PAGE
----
Parks and Recreation fans were surprised yesterday to find out that Rashida Jones and Rob Lowe will be leaving the show halfway through the coming season. It is sort of a bummer, because they are two hugely likable people, and Parks’ signature is how much it convinces you to just love it and its characters. But comedy-wise, and for the health of the show in general, this is a good move. These are the reasons why:
How many couples can the show sustain?
We’ve watched Ann and Andy break up and April and Andy start a tentative romance that moved on to a seemingly impulsive wedding that has resulted in a very supportive and delightful marriage. Great! Mazel tov for then. We saw Leslie through a handful of relationships until she met Ben. They had a few do-si-dos about getting together before also getting married. We’ve seen Ron catastrophically reunite with his ex-wives, and Tom get divorced and start dating again. Jerry is married to Christie Brinkley. The only person whose love life we haven’t seen much of is Donna’s, though by her own account she does just fine. Chris dated Ann, and then he dated Jerry’s daughter Millicent. Lest we forget, Mark Brendanawicz was once a character on this show, too! Anyway, that’s a lot of coupling. (Get yours, Joan Callamezzo.) Ann and Chris’s story lines were re-converging on them getting back together and raising a child — which is at least one couple too many.
There was nowhere for Ann to go anyway.
Rashida Jones is great. But Ann Perkins has never had a meaningful story line, and the series’ recent focus on Ann’s desire to be a mother felt out of place. In an ensemble filled with oddballs and Ron Swansons and Andy Dwyers and Jean-Ralphios and April Ludgates, what’s Ann’s thing? She didn’t have one, and her role as the frequent voice of reason made her a comedy obstacle more than an engine. Ron’s ultralibertarianism can build and build in a scene until he’s pulling a survival pack out of an air vent or talking about the gold stash he has accumulated. It’s harder to find humor in reasonableness, so Ann’s comedic plots don’t boil over into hilarity or ridiculousness. She just stays … pretty much responsible. Plus, as the person who tries to support Leslie but also reason with her, Ann has been totally usurped by Ben.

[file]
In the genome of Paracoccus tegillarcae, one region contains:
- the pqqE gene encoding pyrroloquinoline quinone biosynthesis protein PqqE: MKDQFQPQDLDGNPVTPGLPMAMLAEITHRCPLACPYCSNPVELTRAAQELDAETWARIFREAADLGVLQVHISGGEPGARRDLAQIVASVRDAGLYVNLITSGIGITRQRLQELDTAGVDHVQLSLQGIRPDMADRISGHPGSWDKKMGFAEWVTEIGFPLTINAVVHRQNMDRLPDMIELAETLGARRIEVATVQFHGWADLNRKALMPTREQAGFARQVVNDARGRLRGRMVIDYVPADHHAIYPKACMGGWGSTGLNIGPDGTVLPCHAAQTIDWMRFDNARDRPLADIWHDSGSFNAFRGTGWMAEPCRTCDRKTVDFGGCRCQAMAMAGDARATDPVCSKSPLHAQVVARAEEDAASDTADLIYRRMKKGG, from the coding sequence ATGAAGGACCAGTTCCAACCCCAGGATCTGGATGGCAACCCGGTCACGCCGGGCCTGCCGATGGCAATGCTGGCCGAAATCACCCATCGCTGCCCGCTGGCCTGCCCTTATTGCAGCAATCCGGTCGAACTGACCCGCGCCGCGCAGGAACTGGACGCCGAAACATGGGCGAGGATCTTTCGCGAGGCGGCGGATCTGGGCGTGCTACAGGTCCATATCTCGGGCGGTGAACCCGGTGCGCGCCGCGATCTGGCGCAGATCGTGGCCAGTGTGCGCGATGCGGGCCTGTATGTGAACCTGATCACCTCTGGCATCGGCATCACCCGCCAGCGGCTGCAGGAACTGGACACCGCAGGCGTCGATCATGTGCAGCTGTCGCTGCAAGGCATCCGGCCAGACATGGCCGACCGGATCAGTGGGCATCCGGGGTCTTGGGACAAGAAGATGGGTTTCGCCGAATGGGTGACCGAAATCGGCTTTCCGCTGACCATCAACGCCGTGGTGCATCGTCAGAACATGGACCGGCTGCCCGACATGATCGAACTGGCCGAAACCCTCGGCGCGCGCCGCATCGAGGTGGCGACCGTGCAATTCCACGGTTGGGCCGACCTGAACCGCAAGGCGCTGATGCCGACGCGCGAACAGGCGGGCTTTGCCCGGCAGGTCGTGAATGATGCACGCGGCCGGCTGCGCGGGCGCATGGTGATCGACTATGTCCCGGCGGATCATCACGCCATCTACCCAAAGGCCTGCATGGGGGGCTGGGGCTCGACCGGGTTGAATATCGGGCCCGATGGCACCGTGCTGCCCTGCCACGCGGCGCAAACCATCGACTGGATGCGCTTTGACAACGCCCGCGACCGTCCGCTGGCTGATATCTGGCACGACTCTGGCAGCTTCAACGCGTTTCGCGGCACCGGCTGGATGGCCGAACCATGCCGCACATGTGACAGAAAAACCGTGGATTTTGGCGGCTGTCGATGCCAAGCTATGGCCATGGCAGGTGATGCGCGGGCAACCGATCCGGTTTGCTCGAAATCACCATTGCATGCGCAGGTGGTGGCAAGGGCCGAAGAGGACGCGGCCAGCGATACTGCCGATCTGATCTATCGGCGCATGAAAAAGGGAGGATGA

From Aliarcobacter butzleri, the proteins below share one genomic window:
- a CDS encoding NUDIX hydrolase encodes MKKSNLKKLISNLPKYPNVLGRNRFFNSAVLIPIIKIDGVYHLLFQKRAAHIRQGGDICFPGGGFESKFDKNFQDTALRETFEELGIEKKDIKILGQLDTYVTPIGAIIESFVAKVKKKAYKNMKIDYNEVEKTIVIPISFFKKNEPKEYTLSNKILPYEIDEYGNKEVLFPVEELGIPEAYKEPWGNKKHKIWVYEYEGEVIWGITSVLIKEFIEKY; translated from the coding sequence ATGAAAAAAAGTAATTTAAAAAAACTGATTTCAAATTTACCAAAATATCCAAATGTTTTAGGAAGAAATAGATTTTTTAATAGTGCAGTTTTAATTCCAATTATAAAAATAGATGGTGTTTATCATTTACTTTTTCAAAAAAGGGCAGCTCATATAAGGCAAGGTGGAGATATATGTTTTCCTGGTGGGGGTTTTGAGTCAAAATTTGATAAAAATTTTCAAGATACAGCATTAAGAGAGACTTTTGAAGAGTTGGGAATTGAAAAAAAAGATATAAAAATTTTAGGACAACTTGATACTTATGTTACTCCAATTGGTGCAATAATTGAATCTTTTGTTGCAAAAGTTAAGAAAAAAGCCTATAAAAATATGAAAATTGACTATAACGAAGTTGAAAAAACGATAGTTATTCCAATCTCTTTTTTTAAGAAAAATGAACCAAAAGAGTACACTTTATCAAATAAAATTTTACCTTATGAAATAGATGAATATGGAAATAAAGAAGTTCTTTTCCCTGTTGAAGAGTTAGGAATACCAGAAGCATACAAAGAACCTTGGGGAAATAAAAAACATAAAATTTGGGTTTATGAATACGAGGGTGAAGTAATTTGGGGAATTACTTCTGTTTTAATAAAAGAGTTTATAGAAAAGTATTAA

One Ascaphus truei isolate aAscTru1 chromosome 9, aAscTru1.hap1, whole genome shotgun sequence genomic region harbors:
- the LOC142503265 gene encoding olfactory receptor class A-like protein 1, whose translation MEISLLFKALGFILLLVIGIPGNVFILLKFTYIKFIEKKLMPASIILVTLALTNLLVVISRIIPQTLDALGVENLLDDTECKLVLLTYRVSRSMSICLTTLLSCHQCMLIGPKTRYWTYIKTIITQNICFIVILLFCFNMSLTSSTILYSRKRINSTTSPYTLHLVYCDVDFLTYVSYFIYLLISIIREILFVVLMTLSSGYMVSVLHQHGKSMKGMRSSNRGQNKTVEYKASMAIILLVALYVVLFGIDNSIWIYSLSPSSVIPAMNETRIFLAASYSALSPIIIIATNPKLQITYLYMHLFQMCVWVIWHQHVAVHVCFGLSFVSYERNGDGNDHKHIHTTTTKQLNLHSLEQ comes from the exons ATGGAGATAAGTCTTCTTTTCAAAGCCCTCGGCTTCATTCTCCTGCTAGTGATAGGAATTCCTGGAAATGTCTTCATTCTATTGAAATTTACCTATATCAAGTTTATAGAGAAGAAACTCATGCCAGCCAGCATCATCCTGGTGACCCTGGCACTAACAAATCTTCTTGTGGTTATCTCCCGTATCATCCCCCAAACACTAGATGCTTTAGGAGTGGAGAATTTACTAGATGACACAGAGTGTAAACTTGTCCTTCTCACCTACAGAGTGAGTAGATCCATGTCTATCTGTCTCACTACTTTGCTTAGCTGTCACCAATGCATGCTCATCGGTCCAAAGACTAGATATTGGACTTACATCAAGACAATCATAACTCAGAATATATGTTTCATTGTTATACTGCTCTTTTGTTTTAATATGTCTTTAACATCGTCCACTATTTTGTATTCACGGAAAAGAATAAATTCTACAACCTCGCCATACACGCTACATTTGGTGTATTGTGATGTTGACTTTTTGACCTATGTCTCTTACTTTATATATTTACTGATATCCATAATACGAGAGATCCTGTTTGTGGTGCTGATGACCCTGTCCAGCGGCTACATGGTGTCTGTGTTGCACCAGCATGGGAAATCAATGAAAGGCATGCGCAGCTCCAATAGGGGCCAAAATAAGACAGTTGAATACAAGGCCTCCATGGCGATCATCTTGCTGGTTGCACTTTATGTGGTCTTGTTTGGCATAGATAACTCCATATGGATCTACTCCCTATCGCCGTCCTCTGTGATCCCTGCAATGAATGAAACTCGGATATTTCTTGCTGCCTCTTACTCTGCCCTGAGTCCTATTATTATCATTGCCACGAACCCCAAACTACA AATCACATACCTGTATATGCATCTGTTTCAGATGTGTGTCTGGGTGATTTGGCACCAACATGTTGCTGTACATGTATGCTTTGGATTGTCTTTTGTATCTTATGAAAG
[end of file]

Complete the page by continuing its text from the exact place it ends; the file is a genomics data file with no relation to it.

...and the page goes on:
Chris was running out of steam, too.
His healthfulness obsession was a frequent source of hilarity — and “stop pooping” might be one of the show’s greatest lines ever — but Chris’s descent into depression and despair followed by his ultraenthusiasm for therapy seemed like straw-grasping and not real character development. (Contrast that, say, with April’s professional development over the course of the show, which has seemed very organic to the character.) Other than to live for 150 years, what does Chris really want? What’s standing in his way? I can’t answer either of those questions.
Maybe this indicates a refreshed focus on storytelling.
To be clear, Parks and Rec is fantastic and I love it very much. But I did not love everything about last season; for example, Councilman Jamm. You can’t heighten obstinacy, so Jamm winds up just being an arbitrary obstacle in Leslie’s path toward greatness. She wants to do something, he opposes it — and that’s it. But Leslie’s far more interesting and funny when there’s wiggle room, when there are multiple ways to solve a problem, and Leslie comes up with the Knopeist one. Both Chris and Ann have served as narrative roadblocks, like Chris forbidding Ben and Leslie to date, or Ann believing in nutritious diets, and without their characters, maybe Leslie et al will tackle different kinds of problems than they have in previous seasons.
It seems like we know more about Shauna Malwae-Tweep than about Donna Meagle. Andy gets Burt Macklin, Tom gets his entrepreneurial stuff, but where are the separate Donna stories? Perhaps without Ann and Chris, there will be more airtime for her. And now she won’t have to explain to anyone who Ginuwine is.